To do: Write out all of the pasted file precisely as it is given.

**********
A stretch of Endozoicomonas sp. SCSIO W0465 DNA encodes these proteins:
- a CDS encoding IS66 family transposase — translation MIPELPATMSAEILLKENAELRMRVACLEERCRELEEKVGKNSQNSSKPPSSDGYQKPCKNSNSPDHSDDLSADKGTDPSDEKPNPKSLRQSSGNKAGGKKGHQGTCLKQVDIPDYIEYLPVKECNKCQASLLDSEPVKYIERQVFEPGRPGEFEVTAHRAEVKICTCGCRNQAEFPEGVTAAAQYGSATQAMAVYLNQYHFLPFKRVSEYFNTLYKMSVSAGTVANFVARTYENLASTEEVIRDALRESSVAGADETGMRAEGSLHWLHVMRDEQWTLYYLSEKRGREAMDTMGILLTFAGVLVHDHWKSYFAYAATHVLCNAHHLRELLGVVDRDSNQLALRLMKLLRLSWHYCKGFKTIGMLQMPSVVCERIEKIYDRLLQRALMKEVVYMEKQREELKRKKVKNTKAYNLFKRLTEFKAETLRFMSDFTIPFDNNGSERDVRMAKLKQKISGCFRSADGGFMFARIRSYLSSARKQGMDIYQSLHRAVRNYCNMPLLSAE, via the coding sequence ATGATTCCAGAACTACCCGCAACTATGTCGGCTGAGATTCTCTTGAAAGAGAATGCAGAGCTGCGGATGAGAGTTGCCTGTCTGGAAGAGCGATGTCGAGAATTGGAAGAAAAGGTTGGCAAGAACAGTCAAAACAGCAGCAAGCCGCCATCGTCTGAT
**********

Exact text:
A stretch of Endozoicomonas sp. SCSIO W0465 DNA encodes these proteins:
- a CDS encoding IS66 family transposase — translation MIPELPATMSAEILLKENAELRMRVACLEERCRELEEKVGKNSQNSSKPPSSDGYQKPCKNSNSPDHSDDLSADKGTDPSDEKPNPKSLRQSSGNKAGGKKGHQGTCLKQVDIPDYIEYLPVKECNKCQASLLDSEPVKYIERQVFEPGRPGEFEVTAHRAEVKICTCGCRNQAEFPEGVTAAAQYGSATQAMAVYLNQYHFLPFKRVSEYFNTLYKMSVSAGTVANFVARTYENLASTEEVIRDALRESSVAGADETGMRAEGSLHWLHVMRDEQWTLYYLSEKRGREAMDTMGILLTFAGVLVHDHWKSYFAYAATHVLCNAHHLRELLGVVDRDSNQLALRLMKLLRLSWHYCKGFKTIGMLQMPSVVCERIEKIYDRLLQRALMKEVVYMEKQREELKRKKVKNTKAYNLFKRLTEFKAETLRFMSDFTIPFDNNGSERDVRMAKLKQKISGCFRSADGGFMFARIRSYLSSARKQGMDIYQSLHRAVRNYCNMPLLSAE, via the coding sequence ATGATTCCAGAACTACCCGCAACTATGTCGGCTGAGATTCTCTTGAAAGAGAATGCAGAGCTGCGGATGAGAGTTGCCTGTCTGGAAGAGCGATGTCGAGAATTGGAAGAAAAGGTTGGCAAGAACAGTCAAAACAGCAGCAAGCCGCCATCGTCTGAT